Earlier this month, I released a video raising several points about whether people knew what Tauranga City Council's Long-Term Plan was and whether they had faith the plan will be delivered.
I have put these points to a wide range of Tauranga Chamber members and business owners, and the discussion comes back to a fundamental question: Do we, as a community, want action against the key issues of housing supply and traffic congestion, or do we sit on our hands and continue with the current status quo?
From conversations I have had, our members generally prefer action and progress over inaction and indecision. This means they do not want to get stuck in the detail and they are happy to pay more for this progress to happen.
Historically, the community's reluctance to see rates increase was partly local politics and partly due to our collective low confidence in the council.
The business community has confidence in the commissioners.
The commissioners have proved they are there to lead council staff. Their professional conduct during council meetings and ability to reach decisions promptly has also re-established the council's governance credibility.
The chamber has held a few formal and informal events with the commissioners and our members. Overall, our members have told us to show support for the council's plan and make sure the commissioners are given a chance to make progress.
While I support the commissioners and their actions over the past few months, rest assured nothing in this column gives the commissioners a free pass.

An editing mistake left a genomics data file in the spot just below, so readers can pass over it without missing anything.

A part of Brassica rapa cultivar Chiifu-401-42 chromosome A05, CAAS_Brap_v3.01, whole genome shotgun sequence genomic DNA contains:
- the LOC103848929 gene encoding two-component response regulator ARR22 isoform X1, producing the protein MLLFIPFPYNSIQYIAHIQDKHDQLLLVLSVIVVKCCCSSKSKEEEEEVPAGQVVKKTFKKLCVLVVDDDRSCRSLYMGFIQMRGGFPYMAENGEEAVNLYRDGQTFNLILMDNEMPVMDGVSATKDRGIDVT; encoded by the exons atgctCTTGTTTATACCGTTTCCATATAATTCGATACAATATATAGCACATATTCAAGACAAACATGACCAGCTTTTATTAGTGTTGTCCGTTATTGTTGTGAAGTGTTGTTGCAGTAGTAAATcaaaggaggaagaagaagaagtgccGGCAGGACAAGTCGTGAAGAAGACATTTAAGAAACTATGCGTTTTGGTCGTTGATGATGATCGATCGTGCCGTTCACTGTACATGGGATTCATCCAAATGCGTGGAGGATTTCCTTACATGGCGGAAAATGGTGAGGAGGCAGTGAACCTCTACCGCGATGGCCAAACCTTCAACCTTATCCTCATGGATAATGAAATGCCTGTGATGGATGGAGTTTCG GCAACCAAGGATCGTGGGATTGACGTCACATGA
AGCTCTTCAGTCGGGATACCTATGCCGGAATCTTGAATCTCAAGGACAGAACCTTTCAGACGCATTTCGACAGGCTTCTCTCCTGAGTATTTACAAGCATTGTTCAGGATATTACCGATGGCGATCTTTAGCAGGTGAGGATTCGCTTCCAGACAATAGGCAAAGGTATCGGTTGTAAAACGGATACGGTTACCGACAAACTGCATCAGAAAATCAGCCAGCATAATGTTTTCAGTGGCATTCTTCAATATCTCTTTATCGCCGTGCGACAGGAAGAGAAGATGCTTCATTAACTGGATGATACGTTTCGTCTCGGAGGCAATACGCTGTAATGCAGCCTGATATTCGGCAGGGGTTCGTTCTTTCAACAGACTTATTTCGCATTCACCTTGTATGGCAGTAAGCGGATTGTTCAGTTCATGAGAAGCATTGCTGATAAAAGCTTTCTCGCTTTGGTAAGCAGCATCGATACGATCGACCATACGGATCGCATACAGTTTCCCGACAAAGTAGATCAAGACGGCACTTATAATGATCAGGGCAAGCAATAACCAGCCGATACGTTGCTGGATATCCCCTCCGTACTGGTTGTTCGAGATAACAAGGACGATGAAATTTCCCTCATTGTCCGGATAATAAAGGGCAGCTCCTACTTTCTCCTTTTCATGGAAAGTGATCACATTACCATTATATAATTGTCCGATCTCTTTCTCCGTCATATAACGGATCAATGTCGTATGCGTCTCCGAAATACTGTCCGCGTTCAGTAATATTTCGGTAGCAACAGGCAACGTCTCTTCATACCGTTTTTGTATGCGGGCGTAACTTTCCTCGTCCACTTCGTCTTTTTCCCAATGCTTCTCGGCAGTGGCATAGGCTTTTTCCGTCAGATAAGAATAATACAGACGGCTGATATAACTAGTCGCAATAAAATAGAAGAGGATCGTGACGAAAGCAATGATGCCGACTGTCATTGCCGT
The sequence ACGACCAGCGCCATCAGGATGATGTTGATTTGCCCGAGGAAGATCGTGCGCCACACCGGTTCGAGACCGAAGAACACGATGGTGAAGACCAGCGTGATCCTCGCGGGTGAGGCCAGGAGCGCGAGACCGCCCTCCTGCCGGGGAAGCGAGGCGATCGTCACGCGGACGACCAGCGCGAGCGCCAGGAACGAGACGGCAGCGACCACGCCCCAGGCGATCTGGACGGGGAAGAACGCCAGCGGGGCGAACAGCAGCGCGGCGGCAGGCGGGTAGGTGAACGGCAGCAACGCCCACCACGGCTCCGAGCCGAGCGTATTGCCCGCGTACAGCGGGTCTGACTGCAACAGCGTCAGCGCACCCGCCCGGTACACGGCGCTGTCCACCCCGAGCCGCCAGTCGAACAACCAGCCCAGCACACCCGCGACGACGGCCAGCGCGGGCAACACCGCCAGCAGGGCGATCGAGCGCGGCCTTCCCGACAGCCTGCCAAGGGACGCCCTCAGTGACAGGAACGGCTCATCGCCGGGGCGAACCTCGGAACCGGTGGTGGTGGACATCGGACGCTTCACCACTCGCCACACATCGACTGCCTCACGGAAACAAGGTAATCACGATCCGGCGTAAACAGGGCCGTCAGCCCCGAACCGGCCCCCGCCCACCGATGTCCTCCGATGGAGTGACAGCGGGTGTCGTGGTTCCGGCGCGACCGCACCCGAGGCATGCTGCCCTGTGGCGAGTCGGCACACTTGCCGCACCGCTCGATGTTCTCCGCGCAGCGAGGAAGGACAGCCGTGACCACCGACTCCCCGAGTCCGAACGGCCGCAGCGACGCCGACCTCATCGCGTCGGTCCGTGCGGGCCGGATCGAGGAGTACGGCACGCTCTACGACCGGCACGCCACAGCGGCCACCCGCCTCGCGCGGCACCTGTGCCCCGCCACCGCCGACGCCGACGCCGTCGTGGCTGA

The chamber will be submitting its feedback on a number of issues, plus looking at areas where further consideration is needed.
The reality is that since the commissioners had only a few weeks to put this Long-term plan together, to meet their obligation to central government legislation, there is a good chance the plan could be further refined next year.
The council is no different to other organisations where there are greater expectations for delivery if shareholders or funders are asked to contribute a bigger investment.
Nearly all of council's user fees are increasing, including building consents. Businesses will accordingly be expecting faster consent turnaround times for that increased cost.
The biggest cost for many businesses is personnel. Staff are asking for higher wages because the cost of living in Tauranga has increased dramatically over the past five years.
If businesses – who are being asked to pay 1.6 times the residential rate – contribute more to rates, then we might have a decent chance of easing the rapid rise in housing and renting costs for our work force.
- Matt Cowley is the chief executive for Tauranga Chamber of Commerce